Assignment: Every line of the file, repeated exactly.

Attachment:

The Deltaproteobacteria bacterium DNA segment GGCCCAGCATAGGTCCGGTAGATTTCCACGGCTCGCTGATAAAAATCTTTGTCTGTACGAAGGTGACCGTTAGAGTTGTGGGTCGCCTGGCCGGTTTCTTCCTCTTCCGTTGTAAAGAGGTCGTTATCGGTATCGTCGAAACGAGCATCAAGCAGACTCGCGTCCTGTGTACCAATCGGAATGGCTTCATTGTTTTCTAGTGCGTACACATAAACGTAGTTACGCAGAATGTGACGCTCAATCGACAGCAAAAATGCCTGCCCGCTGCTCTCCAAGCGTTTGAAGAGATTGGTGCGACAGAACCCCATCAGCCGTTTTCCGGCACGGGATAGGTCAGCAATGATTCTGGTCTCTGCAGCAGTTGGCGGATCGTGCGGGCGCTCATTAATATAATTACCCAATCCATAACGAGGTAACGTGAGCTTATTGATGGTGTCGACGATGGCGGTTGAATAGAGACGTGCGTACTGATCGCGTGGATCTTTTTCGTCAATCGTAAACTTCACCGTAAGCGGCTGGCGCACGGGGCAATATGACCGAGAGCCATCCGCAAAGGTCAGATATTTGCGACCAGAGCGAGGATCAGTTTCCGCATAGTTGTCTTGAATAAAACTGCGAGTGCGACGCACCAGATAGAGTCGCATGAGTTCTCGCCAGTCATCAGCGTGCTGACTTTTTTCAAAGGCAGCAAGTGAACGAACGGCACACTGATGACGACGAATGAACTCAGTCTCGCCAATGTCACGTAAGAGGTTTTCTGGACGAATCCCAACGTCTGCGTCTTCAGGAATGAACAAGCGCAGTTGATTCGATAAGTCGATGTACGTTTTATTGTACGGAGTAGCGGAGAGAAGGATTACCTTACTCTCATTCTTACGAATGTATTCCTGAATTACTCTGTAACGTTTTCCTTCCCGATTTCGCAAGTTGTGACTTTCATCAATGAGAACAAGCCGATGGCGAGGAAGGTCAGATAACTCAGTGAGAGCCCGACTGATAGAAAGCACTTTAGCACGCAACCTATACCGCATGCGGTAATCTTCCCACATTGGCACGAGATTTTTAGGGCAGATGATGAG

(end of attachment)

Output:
The Deltaproteobacteria bacterium DNA segment GGCCCAGCATAGGTCCGGTAGATTTCCACGGCTCGCTGATAAAAATCTTTGTCTGTACGAAGGTGACCGTTAGAGTTGTGGGTCGCCTGGCCGGTTTCTTCCTCTTCCGTTGTAAAGAGGTCGTTATCGGTATCGTCGAAACGAGCATCAAGCAGACTCGCGTCCTGTGTACCAATCGGAATGGCTTCATTGTTTTCTAGTGCGTACACATAAACGTAGTTACGCAGAATGTGACGCTCAATCGACAGCAAAAATGCCTGCCCGCTGCTCTCCAAGCGTTTGAAGAGATTGGTGCGACAGAACCCCATCAGCCGTTTTCCGGCACGGGATAGGTCAGCAATGATTCTGGTCTCTGCAGCAGTTGGCGGATCGTGCGGGCGCTCATTAATATAATTACCCAATCCATAACGAGGTAACGTGAGCTTATTGATGGTGTCGACGATGGCGGTTGAATAGAGACGTGCGTACTGATCGCGTGGATCTTTTTCGTCAATCGTAAACTTCACCGTAAGCGGCTGGCGCACGGGGCAATATGACCGAGAGCCATCCGCAAAGGTCAGATATTTGCGACCAGAGCGAGGATCAGTTTCCGCATAGTTGTCTTGAATAAAACTGCGAGTGCGACGCACCAGATAGAGTCGCATGAGTTCTCGCCAGTCATCAGCGTGCTGACTTTTTTCAAAGGCAGCAAGTGAACGAACGGCACACTGATGACGACGAATGAACTCAGTCTCGCCAATGTCACGTAAGAGGTTTTCTGGACGAATCCCAACGTCTGCGTCTTCAGGAATGAACAAGCGCAGTTGATTCGATAAGTCGATGTACGTTTTATTGTACGGAGTAGCGGAGAGAAGGATTACCTTACTCTCATTCTTACGAATGTATTCCTGAATTACTCTGTAACGTTTTCCTTCCCGATTTCGCAAGTTGTGACTTTCATCAATGAGAACAAGCCGATGGCGAGGAAGGTCAGATAACTCAGTGAGAGCCCGACTGATAGAAAGCACTTTAGCACGCAACCTATACCGCATGCGGTAATCTTCCCACATTGGCACGAGATTTTTAGGGCAGATGATGAG